Adelaide four-year-old Jaxon Kaplatzis is believed to be the only person in Australia ever diagnosed with a rare type of leukaemia and despite his young age, he is battling his cancer head on.
“He is my little hero, my inspiration and I am in awe of how strong and resilient my little boy is at such a young age,” says Jaxon’s mother, Victoria.
Jaxon was born perfectly healthy October 2013 and it wasn’t until just before his fourth birthday that he was diagnosed with a rare form of lymphoma.
“It all began one night after I had finished work,” Victoria remembers. “As I was giving my two boys a shower I noticed Jaxon had a lump in his groin area. We rang the locum who came out and after examining him he thought it was a case of an inverted testicle, but we were not convinced.”
Victoria and her husband Dimitri took their little boy to the Women’s and Children’s Hospital the very next day.
After undergoing a number of tests, scans and ultrasounds he was diagnosed with a rare form of lymphoma.
“I will never forget that day. Our whole world turned upside down within a few hours. Hearing the doctor tell us about the diagnosis, I remember I couldn’t breathe, it felt like I was having a panic attack. It was just horrible. I still feel like that today, but when I look at my little boy and see how focused he is on getting better, it gives me so much hope and courage to keep going.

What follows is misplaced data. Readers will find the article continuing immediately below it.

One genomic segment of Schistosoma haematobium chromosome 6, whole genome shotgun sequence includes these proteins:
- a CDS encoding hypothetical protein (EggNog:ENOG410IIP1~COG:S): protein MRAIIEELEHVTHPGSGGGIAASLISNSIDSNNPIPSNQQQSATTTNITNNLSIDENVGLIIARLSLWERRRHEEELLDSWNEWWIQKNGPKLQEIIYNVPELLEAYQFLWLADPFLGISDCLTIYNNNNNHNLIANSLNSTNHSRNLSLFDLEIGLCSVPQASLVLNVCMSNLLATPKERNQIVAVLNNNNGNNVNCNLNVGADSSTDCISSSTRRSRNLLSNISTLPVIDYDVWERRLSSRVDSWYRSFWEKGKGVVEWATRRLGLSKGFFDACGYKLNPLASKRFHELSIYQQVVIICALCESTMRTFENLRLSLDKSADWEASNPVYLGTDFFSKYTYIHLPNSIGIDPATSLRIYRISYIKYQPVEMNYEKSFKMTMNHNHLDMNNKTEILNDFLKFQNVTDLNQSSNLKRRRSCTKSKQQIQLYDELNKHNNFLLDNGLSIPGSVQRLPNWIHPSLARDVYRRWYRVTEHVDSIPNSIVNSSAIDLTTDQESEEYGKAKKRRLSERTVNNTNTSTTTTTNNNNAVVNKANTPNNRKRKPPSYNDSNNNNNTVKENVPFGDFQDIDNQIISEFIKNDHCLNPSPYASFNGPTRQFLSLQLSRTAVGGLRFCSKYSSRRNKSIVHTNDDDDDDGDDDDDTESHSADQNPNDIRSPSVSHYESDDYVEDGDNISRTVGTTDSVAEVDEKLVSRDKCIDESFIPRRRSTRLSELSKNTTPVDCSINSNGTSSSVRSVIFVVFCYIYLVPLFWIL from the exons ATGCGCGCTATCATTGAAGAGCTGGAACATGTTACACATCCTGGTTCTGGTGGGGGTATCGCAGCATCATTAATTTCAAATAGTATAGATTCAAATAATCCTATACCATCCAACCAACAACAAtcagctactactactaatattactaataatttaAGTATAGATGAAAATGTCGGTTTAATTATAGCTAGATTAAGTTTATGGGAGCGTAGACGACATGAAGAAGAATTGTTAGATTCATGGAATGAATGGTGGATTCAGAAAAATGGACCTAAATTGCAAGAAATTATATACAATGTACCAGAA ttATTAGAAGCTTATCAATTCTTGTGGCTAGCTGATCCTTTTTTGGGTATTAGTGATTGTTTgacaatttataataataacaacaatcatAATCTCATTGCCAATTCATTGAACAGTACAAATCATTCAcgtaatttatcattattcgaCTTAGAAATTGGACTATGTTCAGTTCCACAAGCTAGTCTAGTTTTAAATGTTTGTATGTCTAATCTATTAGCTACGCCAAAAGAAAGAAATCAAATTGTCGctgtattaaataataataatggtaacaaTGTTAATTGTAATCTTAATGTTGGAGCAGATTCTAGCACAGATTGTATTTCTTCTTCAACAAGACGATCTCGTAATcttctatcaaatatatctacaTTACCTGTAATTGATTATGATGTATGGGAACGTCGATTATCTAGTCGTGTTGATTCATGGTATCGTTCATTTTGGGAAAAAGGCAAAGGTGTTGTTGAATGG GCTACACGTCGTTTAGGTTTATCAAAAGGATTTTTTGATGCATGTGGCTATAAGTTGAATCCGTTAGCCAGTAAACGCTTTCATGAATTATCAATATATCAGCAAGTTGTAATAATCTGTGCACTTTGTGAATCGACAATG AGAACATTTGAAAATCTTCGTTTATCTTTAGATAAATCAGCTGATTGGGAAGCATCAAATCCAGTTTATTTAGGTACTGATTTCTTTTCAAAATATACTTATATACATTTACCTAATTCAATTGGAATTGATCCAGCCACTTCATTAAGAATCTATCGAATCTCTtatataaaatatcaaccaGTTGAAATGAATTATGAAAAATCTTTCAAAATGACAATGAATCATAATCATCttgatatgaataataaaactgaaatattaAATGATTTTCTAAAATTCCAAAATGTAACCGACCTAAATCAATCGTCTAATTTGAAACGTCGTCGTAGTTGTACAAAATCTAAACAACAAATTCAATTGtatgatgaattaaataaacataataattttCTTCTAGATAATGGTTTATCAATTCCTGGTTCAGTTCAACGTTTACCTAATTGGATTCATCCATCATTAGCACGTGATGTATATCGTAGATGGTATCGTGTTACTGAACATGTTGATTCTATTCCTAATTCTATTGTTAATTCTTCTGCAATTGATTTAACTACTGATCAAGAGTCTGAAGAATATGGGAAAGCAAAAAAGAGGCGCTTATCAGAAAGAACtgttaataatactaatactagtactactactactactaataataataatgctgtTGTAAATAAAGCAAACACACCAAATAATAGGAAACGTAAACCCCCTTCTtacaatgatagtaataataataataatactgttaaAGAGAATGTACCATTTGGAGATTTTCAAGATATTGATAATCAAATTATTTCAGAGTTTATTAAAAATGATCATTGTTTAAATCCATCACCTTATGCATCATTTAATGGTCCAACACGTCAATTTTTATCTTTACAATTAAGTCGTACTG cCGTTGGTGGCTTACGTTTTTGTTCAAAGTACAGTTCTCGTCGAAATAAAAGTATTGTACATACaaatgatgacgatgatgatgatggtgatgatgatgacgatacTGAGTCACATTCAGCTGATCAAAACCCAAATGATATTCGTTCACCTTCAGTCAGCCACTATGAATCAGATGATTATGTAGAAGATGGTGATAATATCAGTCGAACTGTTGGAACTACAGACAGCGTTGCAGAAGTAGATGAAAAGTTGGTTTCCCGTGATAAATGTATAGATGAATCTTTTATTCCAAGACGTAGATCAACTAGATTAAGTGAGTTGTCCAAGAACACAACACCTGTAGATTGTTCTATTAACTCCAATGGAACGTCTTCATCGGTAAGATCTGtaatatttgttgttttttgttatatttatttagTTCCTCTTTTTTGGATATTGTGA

“Children with cancer are so remarkable. Jaxon is an amazing little boy and I look up to him now more than anyone,” says Victoria.
Since the diagnosis the little boy has been on 11 months of intensive chemotherapy and is now on a maintenance phase of treatment, set to run for the next three years to treat his condition.
“I feel like I have so many more questions to ask but nobody really knows what causes cancer in children. One thing we do know is that Jaxon is on the higher risk protocol that treats cancer which is the biggest treatment plan before stem cells.”
Last Friday night, the family of four took part in the Leukaemia Foundation’s annual fundraiser event and were among thousands who marched in Adelaide’s “Light the Night” lantern walk at the Botanic Gardens to raise awareness and funds for blood cancer.
White lanterns were carried by people who have been diagnosed themselves, gold in memory of someone who has died and blue in support for those who have the disease.
“It’s a very moving event to bring all these individuals together. Sometimes people going through blood cancer feel like they are very alone and isolated. Events like these bring people together and realise that they are not alone and are not the only ones going through this,” said Peter Diamond, Head of Research and State Representative for South Australia at Leukaemia Foundation.
However, cancer will probably be the last thing on Jaxon’s mind today as he celebrates his fifth birthday.
“We have been organising his birthday celebrations for a few weeks and all Jaxon wishes for is to feel well enough to be able enjoy his day at the park with his friends and family.
“As far as myself and my husband, we are just grateful that our little boy is here to celebrate his special day with us,” concludes Victoria.